Since the fifteenth century much literature has been aimed specifically at children, often with a moral or religious message.  It was only in the eighteenth century, with the development of the concept of childhood, that a separate genre of children's literature began to emerge, with its own divisions, expectations, and canon. The earliest of these books were educational books, books on conduct, and simple ABCs—often decorated with animals, plants, and anthropomorphic letters. The late nineteenth and early twentieth centuries is known as the "Golden Age of Children's Literature", because many classic children's books were published then.

What is a classic children’s book?

There does not appear to be an agreed upon definition for what constitutes a classic piece of literature (for adults or children’s materials), however, there do appear to be some tenets that literary classics do have in common.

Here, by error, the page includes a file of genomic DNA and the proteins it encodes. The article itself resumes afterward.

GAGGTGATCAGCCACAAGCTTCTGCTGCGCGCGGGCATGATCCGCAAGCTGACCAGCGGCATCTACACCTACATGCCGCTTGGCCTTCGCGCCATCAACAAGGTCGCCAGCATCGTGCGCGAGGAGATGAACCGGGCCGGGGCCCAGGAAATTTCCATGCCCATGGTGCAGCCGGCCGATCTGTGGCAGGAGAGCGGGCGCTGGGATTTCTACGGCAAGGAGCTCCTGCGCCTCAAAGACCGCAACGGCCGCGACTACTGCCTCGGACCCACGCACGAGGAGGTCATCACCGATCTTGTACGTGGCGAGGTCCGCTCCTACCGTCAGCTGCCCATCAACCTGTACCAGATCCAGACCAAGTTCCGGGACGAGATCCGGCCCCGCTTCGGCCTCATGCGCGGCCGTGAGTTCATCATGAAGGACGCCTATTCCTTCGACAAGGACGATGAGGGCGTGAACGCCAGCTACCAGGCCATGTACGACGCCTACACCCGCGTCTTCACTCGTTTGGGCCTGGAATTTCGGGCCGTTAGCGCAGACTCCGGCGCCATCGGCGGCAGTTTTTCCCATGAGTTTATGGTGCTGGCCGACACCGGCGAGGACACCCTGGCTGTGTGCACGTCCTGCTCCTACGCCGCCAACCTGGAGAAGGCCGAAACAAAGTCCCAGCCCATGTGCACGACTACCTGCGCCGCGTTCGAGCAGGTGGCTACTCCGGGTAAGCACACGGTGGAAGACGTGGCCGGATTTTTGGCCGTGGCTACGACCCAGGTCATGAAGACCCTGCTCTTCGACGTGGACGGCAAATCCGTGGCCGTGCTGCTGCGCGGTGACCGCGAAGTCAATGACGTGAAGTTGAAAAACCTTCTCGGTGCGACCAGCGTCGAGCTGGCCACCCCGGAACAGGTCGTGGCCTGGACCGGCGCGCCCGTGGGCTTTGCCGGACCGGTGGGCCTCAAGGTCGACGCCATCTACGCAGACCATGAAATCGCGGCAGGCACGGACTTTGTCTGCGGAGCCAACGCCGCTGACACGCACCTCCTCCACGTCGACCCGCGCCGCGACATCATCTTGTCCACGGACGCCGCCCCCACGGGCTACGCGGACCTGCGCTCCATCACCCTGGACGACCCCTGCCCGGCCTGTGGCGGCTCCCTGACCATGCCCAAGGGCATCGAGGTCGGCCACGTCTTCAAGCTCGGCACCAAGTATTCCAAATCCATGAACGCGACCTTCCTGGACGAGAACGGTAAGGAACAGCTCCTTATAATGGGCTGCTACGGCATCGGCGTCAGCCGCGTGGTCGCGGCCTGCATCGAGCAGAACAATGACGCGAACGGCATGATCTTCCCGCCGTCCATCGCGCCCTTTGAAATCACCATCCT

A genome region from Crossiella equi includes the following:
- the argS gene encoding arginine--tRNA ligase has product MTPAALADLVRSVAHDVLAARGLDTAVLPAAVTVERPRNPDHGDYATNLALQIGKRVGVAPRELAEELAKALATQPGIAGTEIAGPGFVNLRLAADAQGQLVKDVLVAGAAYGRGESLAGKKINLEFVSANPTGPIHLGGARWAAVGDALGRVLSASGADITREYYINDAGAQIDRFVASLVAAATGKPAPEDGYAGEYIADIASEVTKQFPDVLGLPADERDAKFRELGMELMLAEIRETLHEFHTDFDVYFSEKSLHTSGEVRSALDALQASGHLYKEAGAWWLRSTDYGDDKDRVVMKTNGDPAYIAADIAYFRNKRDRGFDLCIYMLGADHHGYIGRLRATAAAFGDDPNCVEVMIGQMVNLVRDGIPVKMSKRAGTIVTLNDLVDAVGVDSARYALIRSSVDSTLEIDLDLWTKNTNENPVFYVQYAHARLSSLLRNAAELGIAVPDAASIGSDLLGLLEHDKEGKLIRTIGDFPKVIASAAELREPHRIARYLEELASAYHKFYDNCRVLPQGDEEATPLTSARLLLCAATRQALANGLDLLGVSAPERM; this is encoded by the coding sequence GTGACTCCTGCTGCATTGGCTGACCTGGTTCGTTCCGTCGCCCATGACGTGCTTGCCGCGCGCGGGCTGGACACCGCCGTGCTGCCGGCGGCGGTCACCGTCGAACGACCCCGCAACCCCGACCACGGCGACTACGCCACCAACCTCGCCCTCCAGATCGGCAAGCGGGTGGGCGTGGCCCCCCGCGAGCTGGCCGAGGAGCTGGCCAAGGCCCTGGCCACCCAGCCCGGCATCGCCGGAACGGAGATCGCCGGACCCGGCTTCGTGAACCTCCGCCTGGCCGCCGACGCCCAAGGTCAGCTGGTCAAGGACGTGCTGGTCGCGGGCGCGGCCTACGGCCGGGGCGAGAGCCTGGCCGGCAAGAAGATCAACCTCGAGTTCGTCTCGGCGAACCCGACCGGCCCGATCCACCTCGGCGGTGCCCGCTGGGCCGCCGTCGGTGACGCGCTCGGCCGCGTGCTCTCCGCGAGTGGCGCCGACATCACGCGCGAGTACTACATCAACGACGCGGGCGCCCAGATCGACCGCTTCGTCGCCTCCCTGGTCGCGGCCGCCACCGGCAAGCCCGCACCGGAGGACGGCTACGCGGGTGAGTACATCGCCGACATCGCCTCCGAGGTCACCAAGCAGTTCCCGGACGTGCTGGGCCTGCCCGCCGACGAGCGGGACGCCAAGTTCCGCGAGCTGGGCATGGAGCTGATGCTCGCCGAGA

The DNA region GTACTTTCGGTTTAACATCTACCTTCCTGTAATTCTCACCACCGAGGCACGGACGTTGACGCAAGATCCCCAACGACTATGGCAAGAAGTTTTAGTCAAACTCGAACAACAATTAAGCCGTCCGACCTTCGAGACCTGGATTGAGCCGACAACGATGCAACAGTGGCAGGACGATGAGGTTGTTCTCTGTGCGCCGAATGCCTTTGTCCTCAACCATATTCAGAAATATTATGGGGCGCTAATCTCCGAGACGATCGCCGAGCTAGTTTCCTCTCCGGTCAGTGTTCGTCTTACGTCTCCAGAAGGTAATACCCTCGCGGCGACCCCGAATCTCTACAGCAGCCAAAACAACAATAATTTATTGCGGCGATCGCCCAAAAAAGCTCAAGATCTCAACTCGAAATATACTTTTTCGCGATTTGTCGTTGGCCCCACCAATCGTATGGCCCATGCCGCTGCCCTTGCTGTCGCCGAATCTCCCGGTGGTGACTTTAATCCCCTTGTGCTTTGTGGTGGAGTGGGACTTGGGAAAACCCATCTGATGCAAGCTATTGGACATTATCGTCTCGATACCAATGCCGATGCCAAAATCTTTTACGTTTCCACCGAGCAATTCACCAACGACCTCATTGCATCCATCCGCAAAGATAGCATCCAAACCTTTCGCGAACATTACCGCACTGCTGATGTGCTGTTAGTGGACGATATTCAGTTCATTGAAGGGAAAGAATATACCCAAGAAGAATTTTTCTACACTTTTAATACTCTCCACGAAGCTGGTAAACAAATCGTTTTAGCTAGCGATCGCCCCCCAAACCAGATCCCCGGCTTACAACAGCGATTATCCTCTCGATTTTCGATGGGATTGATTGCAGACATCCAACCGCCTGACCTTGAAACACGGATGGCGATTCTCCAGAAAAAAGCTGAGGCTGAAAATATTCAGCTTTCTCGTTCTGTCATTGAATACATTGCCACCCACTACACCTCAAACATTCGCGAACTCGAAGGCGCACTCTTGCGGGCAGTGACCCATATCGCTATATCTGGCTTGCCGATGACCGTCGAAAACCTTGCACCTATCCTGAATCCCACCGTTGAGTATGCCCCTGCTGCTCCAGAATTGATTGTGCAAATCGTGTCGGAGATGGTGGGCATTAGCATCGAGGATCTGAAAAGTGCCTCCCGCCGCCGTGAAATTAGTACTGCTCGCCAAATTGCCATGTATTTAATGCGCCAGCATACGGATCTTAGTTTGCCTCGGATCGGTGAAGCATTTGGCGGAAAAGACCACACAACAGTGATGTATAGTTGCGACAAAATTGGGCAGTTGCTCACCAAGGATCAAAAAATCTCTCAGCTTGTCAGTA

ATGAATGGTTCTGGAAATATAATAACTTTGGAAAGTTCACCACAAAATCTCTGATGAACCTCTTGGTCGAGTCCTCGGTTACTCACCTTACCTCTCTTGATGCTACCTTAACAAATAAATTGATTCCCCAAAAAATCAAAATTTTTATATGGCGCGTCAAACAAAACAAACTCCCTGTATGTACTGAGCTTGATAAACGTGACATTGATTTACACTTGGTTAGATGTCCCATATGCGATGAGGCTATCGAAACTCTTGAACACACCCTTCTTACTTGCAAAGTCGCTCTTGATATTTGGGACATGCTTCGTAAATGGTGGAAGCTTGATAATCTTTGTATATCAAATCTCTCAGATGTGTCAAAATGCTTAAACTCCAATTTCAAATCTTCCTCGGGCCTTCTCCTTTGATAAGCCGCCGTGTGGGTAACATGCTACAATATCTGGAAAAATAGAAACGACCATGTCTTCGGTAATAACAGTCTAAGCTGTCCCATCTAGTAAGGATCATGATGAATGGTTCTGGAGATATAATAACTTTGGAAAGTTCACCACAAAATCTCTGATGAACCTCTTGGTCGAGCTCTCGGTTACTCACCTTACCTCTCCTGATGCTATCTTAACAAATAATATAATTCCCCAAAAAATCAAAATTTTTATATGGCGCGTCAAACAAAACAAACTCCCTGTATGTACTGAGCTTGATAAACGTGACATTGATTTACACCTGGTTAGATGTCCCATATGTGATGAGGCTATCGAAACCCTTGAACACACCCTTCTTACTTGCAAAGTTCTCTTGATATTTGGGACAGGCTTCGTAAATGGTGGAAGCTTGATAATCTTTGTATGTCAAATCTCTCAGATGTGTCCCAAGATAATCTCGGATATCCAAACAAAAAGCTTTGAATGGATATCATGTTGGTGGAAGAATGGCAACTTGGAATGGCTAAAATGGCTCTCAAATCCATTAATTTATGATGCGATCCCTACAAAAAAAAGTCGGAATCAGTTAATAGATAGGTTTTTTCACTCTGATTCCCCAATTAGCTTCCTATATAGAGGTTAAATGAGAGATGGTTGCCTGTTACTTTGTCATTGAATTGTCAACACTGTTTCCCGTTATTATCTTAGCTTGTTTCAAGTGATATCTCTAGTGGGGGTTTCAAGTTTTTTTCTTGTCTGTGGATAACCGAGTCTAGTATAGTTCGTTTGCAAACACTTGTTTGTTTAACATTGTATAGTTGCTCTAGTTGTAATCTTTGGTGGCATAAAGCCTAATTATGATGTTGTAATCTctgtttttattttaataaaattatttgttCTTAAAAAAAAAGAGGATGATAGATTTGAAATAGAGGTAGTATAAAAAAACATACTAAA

• A classic expresses artistic quality
  • A classic stands the test of time
  • A classic has a certain universal appeal
  • A classic makes connections
  • Classics have relevance to multiple generations of readers

But remember, a book which sports the label "classic" isn't intrinsically better to read than one which does not. Books are not medicine to be forced down; they should be fun, exciting doorways into other worlds and different feelings and points of view. 

Tips to Get Started

(this video refers to classic literature in general, but definitely applies to reading children's material)

Book Lists to Get You Started

100 Great Children's Books - New York Public Library

100 Best Children's Books - Time Magazine

The 11 Greatest Children's Books - BBC

Best Children's Literature of All Time - CLC Awards